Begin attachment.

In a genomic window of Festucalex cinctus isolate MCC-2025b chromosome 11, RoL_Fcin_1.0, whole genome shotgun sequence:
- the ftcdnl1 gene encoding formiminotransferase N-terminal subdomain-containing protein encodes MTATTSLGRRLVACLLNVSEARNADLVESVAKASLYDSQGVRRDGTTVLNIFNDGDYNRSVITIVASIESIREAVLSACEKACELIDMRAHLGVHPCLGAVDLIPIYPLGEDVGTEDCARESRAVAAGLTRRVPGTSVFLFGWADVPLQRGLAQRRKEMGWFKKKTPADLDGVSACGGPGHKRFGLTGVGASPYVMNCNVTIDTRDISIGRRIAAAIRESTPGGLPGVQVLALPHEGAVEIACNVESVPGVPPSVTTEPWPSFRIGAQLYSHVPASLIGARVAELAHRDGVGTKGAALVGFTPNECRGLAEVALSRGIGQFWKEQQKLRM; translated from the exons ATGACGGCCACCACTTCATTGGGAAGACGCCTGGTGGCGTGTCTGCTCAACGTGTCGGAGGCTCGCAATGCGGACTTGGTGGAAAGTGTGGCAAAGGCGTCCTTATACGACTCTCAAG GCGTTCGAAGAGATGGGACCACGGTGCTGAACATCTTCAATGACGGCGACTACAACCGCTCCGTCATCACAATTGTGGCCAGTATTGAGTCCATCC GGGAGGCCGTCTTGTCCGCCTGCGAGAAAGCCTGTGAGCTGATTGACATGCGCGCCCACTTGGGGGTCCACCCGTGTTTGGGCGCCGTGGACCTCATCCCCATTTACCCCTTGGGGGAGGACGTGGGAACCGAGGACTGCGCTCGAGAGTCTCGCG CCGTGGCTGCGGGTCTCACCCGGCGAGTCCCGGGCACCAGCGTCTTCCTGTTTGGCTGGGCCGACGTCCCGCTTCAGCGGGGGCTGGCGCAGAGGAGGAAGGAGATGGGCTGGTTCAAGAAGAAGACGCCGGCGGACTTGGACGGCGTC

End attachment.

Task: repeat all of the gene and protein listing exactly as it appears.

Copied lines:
In a genomic window of Festucalex cinctus isolate MCC-2025b chromosome 11, RoL_Fcin_1.0, whole genome shotgun sequence:
- the ftcdnl1 gene encoding formiminotransferase N-terminal subdomain-containing protein encodes MTATTSLGRRLVACLLNVSEARNADLVESVAKASLYDSQGVRRDGTTVLNIFNDGDYNRSVITIVASIESIREAVLSACEKACELIDMRAHLGVHPCLGAVDLIPIYPLGEDVGTEDCARESRAVAAGLTRRVPGTSVFLFGWADVPLQRGLAQRRKEMGWFKKKTPADLDGVSACGGPGHKRFGLTGVGASPYVMNCNVTIDTRDISIGRRIAAAIRESTPGGLPGVQVLALPHEGAVEIACNVESVPGVPPSVTTEPWPSFRIGAQLYSHVPASLIGARVAELAHRDGVGTKGAALVGFTPNECRGLAEVALSRGIGQFWKEQQKLRM; translated from the exons ATGACGGCCACCACTTCATTGGGAAGACGCCTGGTGGCGTGTCTGCTCAACGTGTCGGAGGCTCGCAATGCGGACTTGGTGGAAAGTGTGGCAAAGGCGTCCTTATACGACTCTCAAG GCGTTCGAAGAGATGGGACCACGGTGCTGAACATCTTCAATGACGGCGACTACAACCGCTCCGTCATCACAATTGTGGCCAGTATTGAGTCCATCC GGGAGGCCGTCTTGTCCGCCTGCGAGAAAGCCTGTGAGCTGATTGACATGCGCGCCCACTTGGGGGTCCACCCGTGTTTGGGCGCCGTGGACCTCATCCCCATTTACCCCTTGGGGGAGGACGTGGGAACCGAGGACTGCGCTCGAGAGTCTCGCG CCGTGGCTGCGGGTCTCACCCGGCGAGTCCCGGGCACCAGCGTCTTCCTGTTTGGCTGGGCCGACGTCCCGCTTCAGCGGGGGCTGGCGCAGAGGAGGAAGGAGATGGGCTGGTTCAAGAAGAAGACGCCGGCGGACTTGGACGGCGTC